Assault on rape - Attorney supports Chuck's suggestion to replace term in law
A member of the legal fraternity is supporting a lawmaker's suggestion that Jamaica should consider scrapping the term 'rape' and categorising it as one example of sexual assault.
Under Jamaican law, rape is the penetration of the vagina with the penis without consent. Children's Advocate Diahann Gordon Harrison, on Wednesday, told the committee reviewing the Sexual Offences Act that the definition should be revised to include protection for boys. Her recommendation follows those of the United Nations and the Jamaica Community of Positive Women, which have called for other forms of penetration to be considered as rape.
Could become meaningless
But committee chairman Delroy Chuck says based on the proposals, it may be better to remove the rape designation from the laws. "When you look at the definition of rape, if you take it too broadly, it becomes meaningless. That's my view. Instead of calling it rape, you just call it a sexual offence or assault. "Do you think that, as many countries have done, rape should include not only penetration of the vagina, but, as you say, the nose and ears? It seems to me to be getting a bit wayward."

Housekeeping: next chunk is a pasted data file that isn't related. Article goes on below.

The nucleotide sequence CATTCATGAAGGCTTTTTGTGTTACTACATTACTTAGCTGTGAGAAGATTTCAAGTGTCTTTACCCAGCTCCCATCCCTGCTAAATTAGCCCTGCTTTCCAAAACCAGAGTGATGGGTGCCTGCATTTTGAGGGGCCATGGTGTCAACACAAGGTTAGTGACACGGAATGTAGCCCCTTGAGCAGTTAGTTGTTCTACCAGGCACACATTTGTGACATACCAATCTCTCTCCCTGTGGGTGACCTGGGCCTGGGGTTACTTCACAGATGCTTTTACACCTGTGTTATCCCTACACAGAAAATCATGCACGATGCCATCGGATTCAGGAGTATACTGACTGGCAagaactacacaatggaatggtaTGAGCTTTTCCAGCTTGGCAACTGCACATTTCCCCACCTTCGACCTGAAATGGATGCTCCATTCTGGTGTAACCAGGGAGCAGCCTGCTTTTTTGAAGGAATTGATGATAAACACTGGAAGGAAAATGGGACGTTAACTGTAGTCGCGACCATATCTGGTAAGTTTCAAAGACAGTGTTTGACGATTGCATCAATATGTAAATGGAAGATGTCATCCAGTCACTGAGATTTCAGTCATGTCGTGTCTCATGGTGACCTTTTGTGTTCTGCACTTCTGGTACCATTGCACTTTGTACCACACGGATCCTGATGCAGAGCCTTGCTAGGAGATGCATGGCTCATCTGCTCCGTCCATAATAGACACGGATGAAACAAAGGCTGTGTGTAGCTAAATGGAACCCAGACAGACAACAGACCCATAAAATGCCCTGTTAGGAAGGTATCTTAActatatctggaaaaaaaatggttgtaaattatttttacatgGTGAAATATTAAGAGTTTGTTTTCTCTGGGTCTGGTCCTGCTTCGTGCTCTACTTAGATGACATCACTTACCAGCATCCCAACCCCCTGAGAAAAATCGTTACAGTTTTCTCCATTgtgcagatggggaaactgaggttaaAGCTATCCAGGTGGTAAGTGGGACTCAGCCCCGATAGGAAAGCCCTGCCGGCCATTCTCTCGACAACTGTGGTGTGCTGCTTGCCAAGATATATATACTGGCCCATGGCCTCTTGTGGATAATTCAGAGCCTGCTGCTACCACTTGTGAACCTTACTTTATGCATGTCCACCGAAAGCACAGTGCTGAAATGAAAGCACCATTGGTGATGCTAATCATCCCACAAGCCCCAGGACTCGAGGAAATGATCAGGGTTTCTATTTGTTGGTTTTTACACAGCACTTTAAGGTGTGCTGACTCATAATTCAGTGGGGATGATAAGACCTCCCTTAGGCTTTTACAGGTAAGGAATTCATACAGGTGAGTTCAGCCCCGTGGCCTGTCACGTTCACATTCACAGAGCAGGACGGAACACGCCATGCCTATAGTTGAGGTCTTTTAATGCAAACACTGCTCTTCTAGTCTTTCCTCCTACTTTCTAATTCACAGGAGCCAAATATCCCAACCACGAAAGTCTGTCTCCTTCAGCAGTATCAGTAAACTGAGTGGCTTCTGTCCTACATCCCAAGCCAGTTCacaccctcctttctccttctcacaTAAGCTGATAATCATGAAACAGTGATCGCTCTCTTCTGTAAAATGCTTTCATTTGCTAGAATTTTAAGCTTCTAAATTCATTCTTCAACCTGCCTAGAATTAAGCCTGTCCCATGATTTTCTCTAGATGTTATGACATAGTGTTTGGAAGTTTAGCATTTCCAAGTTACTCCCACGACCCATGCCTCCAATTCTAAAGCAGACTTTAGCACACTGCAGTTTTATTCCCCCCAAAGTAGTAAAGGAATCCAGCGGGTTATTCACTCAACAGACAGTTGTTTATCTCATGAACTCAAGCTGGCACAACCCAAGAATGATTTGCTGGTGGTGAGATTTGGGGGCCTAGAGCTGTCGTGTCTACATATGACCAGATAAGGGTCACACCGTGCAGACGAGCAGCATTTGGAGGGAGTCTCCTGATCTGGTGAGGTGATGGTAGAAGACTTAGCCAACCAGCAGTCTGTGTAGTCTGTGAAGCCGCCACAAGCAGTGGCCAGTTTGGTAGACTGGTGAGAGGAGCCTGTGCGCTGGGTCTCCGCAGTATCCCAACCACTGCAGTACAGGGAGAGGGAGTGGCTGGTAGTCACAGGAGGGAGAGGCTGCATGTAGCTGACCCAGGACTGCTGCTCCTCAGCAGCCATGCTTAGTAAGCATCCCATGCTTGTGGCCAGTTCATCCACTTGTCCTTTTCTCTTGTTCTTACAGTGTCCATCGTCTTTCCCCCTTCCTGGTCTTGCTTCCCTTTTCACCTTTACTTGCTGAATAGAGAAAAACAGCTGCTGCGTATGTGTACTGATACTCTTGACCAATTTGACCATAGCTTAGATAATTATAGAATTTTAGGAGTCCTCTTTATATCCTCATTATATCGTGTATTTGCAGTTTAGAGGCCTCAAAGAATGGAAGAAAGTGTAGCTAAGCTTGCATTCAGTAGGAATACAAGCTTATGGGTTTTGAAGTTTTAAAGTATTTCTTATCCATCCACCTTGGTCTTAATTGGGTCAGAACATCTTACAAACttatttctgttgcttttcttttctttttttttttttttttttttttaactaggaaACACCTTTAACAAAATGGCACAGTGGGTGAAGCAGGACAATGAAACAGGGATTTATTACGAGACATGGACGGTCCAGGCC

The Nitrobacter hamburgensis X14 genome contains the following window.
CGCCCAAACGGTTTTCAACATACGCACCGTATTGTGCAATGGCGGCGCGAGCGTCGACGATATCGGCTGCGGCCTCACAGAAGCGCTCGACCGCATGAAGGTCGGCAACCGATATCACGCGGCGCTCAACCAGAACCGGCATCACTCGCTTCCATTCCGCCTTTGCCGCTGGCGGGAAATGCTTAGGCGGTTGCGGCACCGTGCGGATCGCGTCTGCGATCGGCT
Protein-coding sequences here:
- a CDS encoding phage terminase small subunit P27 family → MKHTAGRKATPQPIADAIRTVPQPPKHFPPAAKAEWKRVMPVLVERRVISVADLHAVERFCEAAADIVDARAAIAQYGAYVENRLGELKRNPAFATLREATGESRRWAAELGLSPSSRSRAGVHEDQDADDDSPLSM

Attorney-at-law Ernest Smith said he believes the term rape should be scrapped, similar to what Canada did in reforming its criminal code in 1983. "At the end of the day, the gravamen of the offence is the lack of consent. A sexual [act] that is not consensual is an offence. Why call it rape? Call it sexual assault. What Chuck said makes a lot of sense," said the lawyer, who added that he agreed with redefining sexual intercourse and rape to make them gender neutral.
Smith, a former legislator, said he does not believe that getting rid of the rape designation will affect how penetration that is not consensual is viewed. "One must not be carried away by such terms," he said
Any definition must protect all genders - JFJ
Prominent human rights group Jamaicans For Justice (JFJ) has said it will make its views known when it appears before a committee reviewing the Sexual Offences Act. JFJ's position on the matter, said Rodje Malcolm, director, will come when the group makes its oral presentation, which, he said, was likely to be at the committee's next meeting scheduled for June 7.
But he noted that "any definition of the sexual offence needs to always recognise the gravity of the offence and, of course, must provide equal protection for genders and all statuses".